System Effectiveness

Why food companies are implementing "food safety systems"? No matter if that system is a HACCP program, a GFSI program or any other "food safety" scheme, the purpose is the same: "prevent, reduce or eliminate" food safety hazards. 
 
The only way that you can really accomplish this is by fully understanding the process on how to develop and implement the food safety scheme of your choice. 
 
The main factor, the most critical point to accomplish in the implementation of a food safety system, is to have evidence that the system is effective, that the controls in place (...and you can call them control measures or preventive controls, procedures or, any other name...) are actually preventing, reducing or eliminating identified hazards. Otherwise, you'll have a lot of documents and records with no relevant meaning. 
 
So, how do you accomplish your goal of developing and implementing an effective food safety system? For sure, it is not by just going to a HACCP class and/or taking a training specific for the standard you decided to implement. I'm a certified Adult Train-The-Trainer, a trainer for Seafood HACCP Alliance, a trainer for the International HACCP Alliance and SQF. I can say that, in most cases, my students leave the training room with a very good understanding of hazards and risks and control measures and critical limits, just to mention a few terms used during the trainings. Does that mean they know all the requirements of the Law, that they will be able to identify all hazards and determine which are significant and which are not, that they can develop the documentation with details of the goals of the procedures, responsible individuals (...and their training requirements), that they are capable of designing all records required to provide evidence that whatever is important in that procedure is being recorded and, how to validate and verify each procedure?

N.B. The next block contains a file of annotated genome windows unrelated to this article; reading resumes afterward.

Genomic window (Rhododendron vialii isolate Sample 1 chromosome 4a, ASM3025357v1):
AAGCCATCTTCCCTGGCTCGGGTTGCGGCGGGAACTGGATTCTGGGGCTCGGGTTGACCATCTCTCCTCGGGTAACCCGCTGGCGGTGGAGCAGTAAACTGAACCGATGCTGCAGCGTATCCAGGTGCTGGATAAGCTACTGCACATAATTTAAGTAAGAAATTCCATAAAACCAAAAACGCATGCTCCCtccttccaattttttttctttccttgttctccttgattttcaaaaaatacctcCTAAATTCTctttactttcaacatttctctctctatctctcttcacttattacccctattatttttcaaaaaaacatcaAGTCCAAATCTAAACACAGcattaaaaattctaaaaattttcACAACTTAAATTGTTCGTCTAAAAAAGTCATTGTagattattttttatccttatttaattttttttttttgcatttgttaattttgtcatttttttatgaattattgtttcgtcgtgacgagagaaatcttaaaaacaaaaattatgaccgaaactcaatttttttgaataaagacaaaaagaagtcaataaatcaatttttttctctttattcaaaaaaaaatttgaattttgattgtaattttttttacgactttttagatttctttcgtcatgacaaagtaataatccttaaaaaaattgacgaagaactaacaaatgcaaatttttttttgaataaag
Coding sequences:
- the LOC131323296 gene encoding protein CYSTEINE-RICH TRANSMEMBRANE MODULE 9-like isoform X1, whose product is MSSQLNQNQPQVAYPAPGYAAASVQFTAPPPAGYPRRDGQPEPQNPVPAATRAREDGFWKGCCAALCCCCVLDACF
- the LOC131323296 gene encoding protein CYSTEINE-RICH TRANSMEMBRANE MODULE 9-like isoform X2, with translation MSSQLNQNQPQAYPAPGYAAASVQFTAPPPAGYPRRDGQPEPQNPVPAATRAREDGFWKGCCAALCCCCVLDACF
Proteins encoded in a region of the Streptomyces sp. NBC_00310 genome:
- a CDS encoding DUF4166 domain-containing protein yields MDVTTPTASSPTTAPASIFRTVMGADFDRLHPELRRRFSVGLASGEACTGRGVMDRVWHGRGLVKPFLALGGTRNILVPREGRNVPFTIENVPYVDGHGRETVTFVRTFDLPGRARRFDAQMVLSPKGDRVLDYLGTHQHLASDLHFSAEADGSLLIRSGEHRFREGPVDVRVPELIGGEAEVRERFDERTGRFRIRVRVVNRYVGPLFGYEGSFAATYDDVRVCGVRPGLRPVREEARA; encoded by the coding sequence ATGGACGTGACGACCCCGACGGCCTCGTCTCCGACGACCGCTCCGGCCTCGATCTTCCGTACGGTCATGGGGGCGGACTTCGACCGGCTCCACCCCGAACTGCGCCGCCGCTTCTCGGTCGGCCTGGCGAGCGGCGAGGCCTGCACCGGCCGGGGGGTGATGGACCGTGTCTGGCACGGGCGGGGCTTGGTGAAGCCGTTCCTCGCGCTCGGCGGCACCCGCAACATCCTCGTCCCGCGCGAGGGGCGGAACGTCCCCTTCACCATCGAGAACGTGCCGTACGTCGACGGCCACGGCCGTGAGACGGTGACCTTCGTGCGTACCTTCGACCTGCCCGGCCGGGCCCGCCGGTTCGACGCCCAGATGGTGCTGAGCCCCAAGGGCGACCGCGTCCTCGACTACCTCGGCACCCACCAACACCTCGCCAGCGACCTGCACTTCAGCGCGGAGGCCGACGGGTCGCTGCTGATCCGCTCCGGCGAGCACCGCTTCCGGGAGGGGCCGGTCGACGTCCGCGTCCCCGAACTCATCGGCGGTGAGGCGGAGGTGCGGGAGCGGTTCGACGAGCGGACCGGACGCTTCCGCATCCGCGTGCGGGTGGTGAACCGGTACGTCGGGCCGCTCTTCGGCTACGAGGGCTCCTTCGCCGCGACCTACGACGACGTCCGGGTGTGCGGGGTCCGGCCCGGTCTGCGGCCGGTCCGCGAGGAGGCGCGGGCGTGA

You not only need to have a very strong background in HACCP methodology but, good understanding of the hazards associated with each ingredient, with the process, with people, etc. This knowledge is not gained by attending a training! It is gained by continuous education and years of practice. For example, the Codex Alimentarius states: "A qualified individual (with proper scientific background) must analyse the measurements to interpret correctly the data collected." In the Food Safety Modernization Act (FSMA) in the US, a "qualified individual would be required to prepare the food safety plan, develop the hazard analysis, validate the preventive controls, review records and conduct a reanalysis of the food safety plan (or oversee these activities)."
 
If someone is looking to develop and implement a food safety system, it is wise to have someone with the necessary "qualifications" to guide the process and mostly, to help in the training of the employees and mostly those that will have food safety responsibilities.